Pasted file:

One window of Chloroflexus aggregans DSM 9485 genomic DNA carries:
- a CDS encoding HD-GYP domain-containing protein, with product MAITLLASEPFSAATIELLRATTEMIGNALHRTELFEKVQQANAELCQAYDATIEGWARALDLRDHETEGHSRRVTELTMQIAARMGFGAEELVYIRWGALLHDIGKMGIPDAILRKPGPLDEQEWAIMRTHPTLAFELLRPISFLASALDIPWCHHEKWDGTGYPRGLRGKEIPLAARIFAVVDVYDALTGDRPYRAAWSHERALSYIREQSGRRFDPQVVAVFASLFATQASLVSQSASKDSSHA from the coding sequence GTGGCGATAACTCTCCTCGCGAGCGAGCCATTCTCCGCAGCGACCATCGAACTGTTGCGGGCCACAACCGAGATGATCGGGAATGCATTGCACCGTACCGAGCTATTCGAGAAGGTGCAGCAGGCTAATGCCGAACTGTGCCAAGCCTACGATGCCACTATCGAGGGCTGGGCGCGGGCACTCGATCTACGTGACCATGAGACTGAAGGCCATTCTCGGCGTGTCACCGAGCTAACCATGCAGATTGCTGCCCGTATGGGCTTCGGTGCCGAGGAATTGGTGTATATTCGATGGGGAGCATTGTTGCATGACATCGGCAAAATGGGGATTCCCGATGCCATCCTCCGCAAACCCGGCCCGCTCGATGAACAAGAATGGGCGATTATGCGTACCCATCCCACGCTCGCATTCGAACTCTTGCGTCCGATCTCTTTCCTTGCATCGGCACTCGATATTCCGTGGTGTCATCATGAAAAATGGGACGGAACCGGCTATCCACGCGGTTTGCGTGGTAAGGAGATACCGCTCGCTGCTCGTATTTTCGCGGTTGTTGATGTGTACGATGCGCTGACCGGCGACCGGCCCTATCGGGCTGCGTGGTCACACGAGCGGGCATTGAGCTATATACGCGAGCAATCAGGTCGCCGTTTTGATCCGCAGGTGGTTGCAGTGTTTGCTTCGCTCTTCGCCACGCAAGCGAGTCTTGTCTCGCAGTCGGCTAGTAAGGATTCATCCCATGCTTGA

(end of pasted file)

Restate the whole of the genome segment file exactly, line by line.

One window of Chloroflexus aggregans DSM 9485 genomic DNA carries:
- a CDS encoding HD-GYP domain-containing protein, with product MAITLLASEPFSAATIELLRATTEMIGNALHRTELFEKVQQANAELCQAYDATIEGWARALDLRDHETEGHSRRVTELTMQIAARMGFGAEELVYIRWGALLHDIGKMGIPDAILRKPGPLDEQEWAIMRTHPTLAFELLRPISFLASALDIPWCHHEKWDGTGYPRGLRGKEIPLAARIFAVVDVYDALTGDRPYRAAWSHERALSYIREQSGRRFDPQVVAVFASLFATQASLVSQSASKDSSHA from the coding sequence GTGGCGATAACTCTCCTCGCGAGCGAGCCATTCTCCGCAGCGACCATCGAACTGTTGCGGGCCACAACCGAGATGATCGGGAATGCATTGCACCGTACCGAGCTATTCGAGAAGGTGCAGCAGGCTAATGCCGAACTGTGCCAAGCCTACGATGCCACTATCGAGGGCTGGGCGCGGGCACTCGATCTACGTGACCATGAGACTGAAGGCCATTCTCGGCGTGTCACCGAGCTAACCATGCAGATTGCTGCCCGTATGGGCTTCGGTGCCGAGGAATTGGTGTATATTCGATGGGGAGCATTGTTGCATGACATCGGCAAAATGGGGATTCCCGATGCCATCCTCCGCAAACCCGGCCCGCTCGATGAACAAGAATGGGCGATTATGCGTACCCATCCCACGCTCGCATTCGAACTCTTGCGTCCGATCTCTTTCCTTGCATCGGCACTCGATATTCCGTGGTGTCATCATGAAAAATGGGACGGAACCGGCTATCCACGCGGTTTGCGTGGTAAGGAGATACCGCTCGCTGCTCGTATTTTCGCGGTTGTTGATGTGTACGATGCGCTGACCGGCGACCGGCCCTATCGGGCTGCGTGGTCACACGAGCGGGCATTGAGCTATATACGCGAGCAATCAGGTCGCCGTTTTGATCCGCAGGTGGTTGCAGTGTTTGCTTCGCTCTTCGCCACGCAAGCGAGTCTTGTCTCGCAGTCGGCTAGTAAGGATTCATCCCATGCTTGA